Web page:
The very fact that we are having this debate is proof that there has been a huge step forward, because there is a proposal on the table for fairer funding. We should salute the Government for getting this far. We are obviously in a consultation process. The Education Committee is part of that process, in a sense, because we will be seeing the Minister for Schools shortly, and we will expand on many of my points then.
In a funding situation where schools in a county like Gloucestershire are, in effect, no further forward and some are actually going backwards, there are clearly issues to explore. One of those is the need to lift the baseline, which can be done in a number of ways; I will suggest three. First, we must look at the deprivation assessment in line with the pupil premium, because the two things are clearly related, and it would be wise to consider the impact of one in the context of the other. That provides scope to lift the baseline.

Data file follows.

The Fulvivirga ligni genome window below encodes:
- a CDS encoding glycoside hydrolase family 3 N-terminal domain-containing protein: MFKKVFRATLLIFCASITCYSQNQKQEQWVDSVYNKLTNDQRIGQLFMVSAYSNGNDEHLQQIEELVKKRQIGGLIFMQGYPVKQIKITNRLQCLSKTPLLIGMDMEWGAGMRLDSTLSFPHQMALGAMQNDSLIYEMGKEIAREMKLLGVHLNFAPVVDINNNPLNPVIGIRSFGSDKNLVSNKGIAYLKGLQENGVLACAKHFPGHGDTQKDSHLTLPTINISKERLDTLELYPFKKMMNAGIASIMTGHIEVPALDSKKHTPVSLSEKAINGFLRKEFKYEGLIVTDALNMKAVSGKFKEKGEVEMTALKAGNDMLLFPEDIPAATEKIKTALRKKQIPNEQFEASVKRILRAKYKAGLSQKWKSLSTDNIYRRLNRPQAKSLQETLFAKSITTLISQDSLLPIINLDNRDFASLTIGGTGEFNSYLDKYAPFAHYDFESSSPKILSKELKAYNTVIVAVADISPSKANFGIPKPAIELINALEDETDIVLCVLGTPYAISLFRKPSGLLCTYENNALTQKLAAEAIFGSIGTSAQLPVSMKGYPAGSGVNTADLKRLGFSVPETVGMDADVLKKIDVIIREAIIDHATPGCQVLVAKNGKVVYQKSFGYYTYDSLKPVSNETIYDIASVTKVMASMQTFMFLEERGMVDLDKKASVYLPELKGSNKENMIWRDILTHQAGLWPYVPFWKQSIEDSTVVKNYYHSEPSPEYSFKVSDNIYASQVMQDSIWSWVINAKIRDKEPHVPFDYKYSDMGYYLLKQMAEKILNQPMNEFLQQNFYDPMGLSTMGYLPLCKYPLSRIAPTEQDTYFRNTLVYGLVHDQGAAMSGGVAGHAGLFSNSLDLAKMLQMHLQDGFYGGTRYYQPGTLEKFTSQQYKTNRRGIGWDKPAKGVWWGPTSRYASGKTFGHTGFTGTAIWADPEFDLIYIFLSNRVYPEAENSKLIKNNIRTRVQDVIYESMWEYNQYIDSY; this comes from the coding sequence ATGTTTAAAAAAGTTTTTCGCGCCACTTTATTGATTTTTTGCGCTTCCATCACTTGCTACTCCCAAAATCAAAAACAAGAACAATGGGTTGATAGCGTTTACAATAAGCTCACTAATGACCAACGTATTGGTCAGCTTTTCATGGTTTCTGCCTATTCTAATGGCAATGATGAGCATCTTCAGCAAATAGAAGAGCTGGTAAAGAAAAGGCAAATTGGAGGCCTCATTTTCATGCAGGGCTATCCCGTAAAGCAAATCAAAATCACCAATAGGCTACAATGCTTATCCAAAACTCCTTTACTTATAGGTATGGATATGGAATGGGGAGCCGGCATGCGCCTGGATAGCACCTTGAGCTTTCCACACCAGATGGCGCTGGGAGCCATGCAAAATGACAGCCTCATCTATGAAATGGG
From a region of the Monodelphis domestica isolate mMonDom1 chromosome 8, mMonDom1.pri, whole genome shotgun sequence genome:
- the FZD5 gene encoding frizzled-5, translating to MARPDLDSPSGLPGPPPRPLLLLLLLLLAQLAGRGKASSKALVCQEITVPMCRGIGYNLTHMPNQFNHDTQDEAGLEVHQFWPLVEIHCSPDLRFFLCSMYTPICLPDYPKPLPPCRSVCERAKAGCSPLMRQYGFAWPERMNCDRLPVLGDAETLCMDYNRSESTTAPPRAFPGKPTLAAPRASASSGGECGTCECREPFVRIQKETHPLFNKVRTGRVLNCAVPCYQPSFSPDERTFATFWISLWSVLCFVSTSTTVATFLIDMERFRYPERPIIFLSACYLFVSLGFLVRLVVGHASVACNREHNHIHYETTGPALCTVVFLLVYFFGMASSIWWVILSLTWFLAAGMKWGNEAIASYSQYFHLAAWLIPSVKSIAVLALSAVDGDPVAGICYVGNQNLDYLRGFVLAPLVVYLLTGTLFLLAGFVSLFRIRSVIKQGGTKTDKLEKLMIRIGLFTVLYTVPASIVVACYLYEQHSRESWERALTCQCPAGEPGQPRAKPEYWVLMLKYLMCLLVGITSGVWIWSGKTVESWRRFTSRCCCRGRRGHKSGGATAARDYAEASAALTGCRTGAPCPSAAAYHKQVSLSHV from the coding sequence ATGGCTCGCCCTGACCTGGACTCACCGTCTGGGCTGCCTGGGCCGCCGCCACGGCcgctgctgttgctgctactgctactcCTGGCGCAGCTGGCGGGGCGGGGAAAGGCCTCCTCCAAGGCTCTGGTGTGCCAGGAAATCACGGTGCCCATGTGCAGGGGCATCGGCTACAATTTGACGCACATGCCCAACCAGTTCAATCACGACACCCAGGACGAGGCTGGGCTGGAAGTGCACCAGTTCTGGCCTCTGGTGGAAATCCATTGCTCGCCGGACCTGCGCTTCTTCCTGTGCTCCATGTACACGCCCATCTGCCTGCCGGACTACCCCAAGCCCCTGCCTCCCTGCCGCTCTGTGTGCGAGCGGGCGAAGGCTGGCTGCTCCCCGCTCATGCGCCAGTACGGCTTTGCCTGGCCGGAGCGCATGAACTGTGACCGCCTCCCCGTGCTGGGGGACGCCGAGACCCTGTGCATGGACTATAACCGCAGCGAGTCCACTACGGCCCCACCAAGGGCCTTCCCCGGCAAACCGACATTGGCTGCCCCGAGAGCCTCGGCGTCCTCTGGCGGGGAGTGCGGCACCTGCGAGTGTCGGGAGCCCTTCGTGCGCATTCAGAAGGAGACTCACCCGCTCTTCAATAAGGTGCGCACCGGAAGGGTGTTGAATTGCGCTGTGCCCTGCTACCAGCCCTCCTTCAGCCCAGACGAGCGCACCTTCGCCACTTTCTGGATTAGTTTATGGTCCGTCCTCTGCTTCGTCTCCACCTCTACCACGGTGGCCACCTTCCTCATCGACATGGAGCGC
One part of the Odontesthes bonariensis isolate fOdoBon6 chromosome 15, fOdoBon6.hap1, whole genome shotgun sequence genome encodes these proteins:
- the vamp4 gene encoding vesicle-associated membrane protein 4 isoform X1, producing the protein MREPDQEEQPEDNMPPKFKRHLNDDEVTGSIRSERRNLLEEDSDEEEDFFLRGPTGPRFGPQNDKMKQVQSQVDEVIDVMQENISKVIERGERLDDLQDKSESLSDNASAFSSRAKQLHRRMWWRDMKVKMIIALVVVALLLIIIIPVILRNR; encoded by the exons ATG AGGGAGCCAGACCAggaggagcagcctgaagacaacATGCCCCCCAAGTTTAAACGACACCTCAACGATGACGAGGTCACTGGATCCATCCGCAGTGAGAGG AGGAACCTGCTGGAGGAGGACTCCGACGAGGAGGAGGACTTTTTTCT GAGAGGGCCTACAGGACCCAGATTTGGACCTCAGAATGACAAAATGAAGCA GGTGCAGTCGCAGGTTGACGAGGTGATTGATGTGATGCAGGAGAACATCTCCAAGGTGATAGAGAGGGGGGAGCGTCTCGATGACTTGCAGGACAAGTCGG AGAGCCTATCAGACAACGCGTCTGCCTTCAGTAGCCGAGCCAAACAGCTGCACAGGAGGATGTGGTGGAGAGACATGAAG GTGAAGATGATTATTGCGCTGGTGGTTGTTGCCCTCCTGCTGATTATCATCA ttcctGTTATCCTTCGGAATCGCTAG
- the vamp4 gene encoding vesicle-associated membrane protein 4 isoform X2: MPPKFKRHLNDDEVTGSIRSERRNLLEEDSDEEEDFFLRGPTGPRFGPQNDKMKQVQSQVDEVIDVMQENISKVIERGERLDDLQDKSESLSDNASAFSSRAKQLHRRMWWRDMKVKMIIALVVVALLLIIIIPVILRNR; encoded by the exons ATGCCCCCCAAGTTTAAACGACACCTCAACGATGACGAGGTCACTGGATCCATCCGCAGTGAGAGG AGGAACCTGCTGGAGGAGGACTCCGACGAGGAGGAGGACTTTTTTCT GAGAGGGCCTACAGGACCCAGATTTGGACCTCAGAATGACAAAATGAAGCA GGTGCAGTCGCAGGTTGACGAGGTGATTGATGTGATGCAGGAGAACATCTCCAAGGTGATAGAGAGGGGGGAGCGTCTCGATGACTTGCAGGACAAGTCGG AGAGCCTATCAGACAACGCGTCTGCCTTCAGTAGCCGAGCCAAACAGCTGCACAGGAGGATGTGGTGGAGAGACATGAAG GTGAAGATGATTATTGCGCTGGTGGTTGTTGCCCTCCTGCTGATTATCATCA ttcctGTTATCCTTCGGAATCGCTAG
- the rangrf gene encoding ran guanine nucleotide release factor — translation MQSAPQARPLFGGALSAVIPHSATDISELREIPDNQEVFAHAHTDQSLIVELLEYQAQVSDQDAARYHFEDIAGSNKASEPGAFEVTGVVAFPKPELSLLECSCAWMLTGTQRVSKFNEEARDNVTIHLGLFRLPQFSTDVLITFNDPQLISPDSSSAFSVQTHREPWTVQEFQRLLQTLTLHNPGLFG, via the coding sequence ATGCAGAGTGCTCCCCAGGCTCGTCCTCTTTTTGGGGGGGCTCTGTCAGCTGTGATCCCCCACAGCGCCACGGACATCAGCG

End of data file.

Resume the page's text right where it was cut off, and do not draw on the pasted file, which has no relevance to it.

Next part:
The second area is small schools. We all want to support small schools, but we might need to look at the ratio between what we think of as a small school and a slightly larger school. The use of statistics, as we all know, can have unpredictable and unintended consequences, and that is possibly the case with small schools. The third area is recalibrating the 3% floor, which could give authorities that have had historical problems with underfunding some way out of that.
I know those three ideas are complicated in the context of these reforms, but we need to demonstrate that we really are committed to providing fair funding. If we think carefully about the impact of the various measures I have outlined, in conjunction with the wider question of the objectives of the new funding system, we may well deliver for our children exactly what we want.